2009/03/24: Road Construction Camp
With no hotsprings, there wasn’t much to stop for in Wushan. We pressed on, with the landscape becoming drier, more open, and less densely populated. We wound our way up another dusty brown ridge, terraced and planted with small fruit trees not yet in leaf. We were over taken by a twenty-something lad on a mountain bike, who had seen us at the fritter stand as we left town. We stopped and talked as we climbed, and at the top we took out our repair kit out for his inspection. He had thoughtfully inquired what we’d do if our bikes had problems.
After a sweeping descent, we were in a flatter and bleaker area that reminded us we were headed toward the desert. The wind gusted from the side. I was fading, and our inquiries informed us that there were no lodgings for at leastkm. Could we camp? Yes, said the foreman of the highway-building crew whom we’d asked. We bought noodles and eggs at the tiny shop, set up our tent in the lee of a grader, and cooked a one pot dinner with a stream of locals of all ages coming by to wonder at us, at our MSR stove, and at our bikes.
A local teenaged boy was concerned for our safety camping near the road crew, because “they’re not from here.” Meanwhile, the foreman watched the local kids to make sure they didn’t touch our bikes. We crawled into our sleeping bags, and made it through a night that dropped to –Celsius.
2009/ / : Yuzhong km
In the morning, we were invited for tea in the foreman’s tent. I had told the foreman that Chris was a kexuejia – a scientist. The foreman, likely an engineer, asked me what kind of kexuejia Chris was, but “physicist” is not to be found in the phrasebook’s mini-dictionary. I relayed the query to Chris. Chris drew a beaker on the notepad, paused, and crossed it out. Not a chemist. He drew a rudimentary quadruped, and crossed it out. Not a biologist. He drew balance beam on a fulcrum, with two arrows. The foreman look puzzled. Chris wrote “E=mc ” . The foreman’s face flickered. Then Chris said “Einstein.” Aha! Then he wrote down the address for the CERN website for the foreman.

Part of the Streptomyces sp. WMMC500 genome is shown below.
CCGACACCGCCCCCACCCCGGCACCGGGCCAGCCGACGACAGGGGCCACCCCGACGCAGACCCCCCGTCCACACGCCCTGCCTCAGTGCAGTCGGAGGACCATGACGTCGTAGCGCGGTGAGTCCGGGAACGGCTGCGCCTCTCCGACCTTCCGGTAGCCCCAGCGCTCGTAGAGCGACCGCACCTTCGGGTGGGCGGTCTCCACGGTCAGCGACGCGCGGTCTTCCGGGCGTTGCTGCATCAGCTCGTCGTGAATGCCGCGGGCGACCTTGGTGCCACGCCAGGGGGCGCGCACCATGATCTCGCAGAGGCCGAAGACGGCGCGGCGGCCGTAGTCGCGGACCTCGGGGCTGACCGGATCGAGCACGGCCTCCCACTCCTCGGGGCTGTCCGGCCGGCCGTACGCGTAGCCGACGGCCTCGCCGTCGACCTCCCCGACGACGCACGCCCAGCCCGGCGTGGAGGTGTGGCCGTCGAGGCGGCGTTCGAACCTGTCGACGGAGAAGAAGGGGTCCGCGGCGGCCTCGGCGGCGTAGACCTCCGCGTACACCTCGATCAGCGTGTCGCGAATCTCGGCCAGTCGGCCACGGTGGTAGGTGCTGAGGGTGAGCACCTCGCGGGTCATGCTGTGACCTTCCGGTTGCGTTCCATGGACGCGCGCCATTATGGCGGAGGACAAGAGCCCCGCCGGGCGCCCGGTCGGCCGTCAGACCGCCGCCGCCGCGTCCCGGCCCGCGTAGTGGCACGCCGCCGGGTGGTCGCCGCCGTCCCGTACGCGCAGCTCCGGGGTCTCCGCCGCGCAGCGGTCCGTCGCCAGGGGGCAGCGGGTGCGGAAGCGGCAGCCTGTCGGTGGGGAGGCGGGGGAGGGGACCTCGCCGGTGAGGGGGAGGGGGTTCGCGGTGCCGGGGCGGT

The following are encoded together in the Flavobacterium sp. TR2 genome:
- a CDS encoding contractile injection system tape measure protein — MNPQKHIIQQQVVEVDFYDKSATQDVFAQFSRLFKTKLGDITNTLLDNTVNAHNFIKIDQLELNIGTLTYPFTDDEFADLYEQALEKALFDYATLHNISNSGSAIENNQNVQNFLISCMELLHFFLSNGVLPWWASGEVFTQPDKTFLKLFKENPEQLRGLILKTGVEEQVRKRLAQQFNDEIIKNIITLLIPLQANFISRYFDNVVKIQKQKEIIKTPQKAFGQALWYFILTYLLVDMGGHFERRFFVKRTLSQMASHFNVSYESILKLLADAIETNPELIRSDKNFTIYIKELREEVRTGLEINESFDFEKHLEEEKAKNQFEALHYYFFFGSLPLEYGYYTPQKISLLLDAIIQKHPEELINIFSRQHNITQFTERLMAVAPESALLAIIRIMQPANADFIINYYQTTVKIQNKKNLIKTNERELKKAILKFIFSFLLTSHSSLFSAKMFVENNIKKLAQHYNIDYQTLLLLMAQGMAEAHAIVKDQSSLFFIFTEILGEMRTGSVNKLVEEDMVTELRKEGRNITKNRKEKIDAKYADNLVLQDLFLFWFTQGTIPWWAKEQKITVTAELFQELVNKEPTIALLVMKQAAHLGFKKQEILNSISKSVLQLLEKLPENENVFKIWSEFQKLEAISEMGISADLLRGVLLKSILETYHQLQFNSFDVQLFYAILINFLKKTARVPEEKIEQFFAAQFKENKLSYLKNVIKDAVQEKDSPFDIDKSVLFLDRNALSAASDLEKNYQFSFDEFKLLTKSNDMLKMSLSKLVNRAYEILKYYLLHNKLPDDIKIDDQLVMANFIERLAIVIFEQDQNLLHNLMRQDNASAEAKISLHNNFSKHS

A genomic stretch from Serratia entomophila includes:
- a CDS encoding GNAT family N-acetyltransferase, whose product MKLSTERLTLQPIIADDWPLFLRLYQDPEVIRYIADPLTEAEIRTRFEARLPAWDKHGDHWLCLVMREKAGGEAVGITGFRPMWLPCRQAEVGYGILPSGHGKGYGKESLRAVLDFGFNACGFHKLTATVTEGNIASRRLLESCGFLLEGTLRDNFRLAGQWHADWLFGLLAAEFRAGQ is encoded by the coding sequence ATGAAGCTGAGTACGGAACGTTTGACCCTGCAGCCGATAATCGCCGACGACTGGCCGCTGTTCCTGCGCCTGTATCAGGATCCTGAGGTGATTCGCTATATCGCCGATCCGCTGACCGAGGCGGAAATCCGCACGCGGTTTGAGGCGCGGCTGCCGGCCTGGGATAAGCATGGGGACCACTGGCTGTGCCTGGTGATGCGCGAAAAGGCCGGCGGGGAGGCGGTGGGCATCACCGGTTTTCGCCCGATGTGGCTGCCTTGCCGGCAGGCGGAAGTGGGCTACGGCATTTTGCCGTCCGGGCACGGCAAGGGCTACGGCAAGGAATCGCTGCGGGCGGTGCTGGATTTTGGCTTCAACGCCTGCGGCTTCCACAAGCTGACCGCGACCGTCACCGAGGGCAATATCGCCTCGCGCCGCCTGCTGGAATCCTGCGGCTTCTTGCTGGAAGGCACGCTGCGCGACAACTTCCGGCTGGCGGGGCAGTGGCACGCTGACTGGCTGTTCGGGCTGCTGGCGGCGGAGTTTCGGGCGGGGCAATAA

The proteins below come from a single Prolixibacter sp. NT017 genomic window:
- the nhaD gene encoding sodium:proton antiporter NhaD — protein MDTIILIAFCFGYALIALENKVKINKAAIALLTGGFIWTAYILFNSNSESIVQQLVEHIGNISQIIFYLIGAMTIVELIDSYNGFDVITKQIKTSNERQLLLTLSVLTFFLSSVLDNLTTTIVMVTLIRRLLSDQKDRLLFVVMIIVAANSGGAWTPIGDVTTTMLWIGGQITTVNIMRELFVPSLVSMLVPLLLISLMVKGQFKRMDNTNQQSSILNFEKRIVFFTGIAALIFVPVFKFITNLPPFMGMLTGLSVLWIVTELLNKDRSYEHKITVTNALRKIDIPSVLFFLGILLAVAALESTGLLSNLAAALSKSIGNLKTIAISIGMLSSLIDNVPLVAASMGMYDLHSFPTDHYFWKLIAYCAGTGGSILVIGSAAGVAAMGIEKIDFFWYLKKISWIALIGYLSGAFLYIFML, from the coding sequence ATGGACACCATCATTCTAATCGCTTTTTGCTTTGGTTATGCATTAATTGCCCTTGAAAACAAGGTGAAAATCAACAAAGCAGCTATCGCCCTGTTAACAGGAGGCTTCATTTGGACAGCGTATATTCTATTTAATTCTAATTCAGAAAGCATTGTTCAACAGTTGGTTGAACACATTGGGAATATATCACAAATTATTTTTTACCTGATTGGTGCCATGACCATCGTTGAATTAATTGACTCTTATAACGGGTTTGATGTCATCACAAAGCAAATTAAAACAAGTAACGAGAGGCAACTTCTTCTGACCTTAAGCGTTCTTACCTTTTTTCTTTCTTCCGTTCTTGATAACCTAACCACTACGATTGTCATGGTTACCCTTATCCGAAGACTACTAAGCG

km along the road, without much breakfast inside us, we found our first restaurant. I went inside while Chris was still out by the bikes. Oh what joy! “They’ve got roast chicken!,” I announced, trying to hurry him inside. I ordered two half chickens and two bowls of spicy noodles. We really needed a good feed, and the Muslim owners seemed pleased to see our obvious delight as we wolfed down our food.
It was a good thing we filled our tanks, because the woman at the hotel where we’d planned to stop made a phone call. With apologies, she said we needed to move along because they couldn’t accept foreigners. It turned into another long day, but it ended at a friendly hotel onlykm from Lanzhou, and a year-old girl led us on a walking tour of the the town after supper.
2009/ / : Lanzhou 39 km
We were left with an easy last day into the city.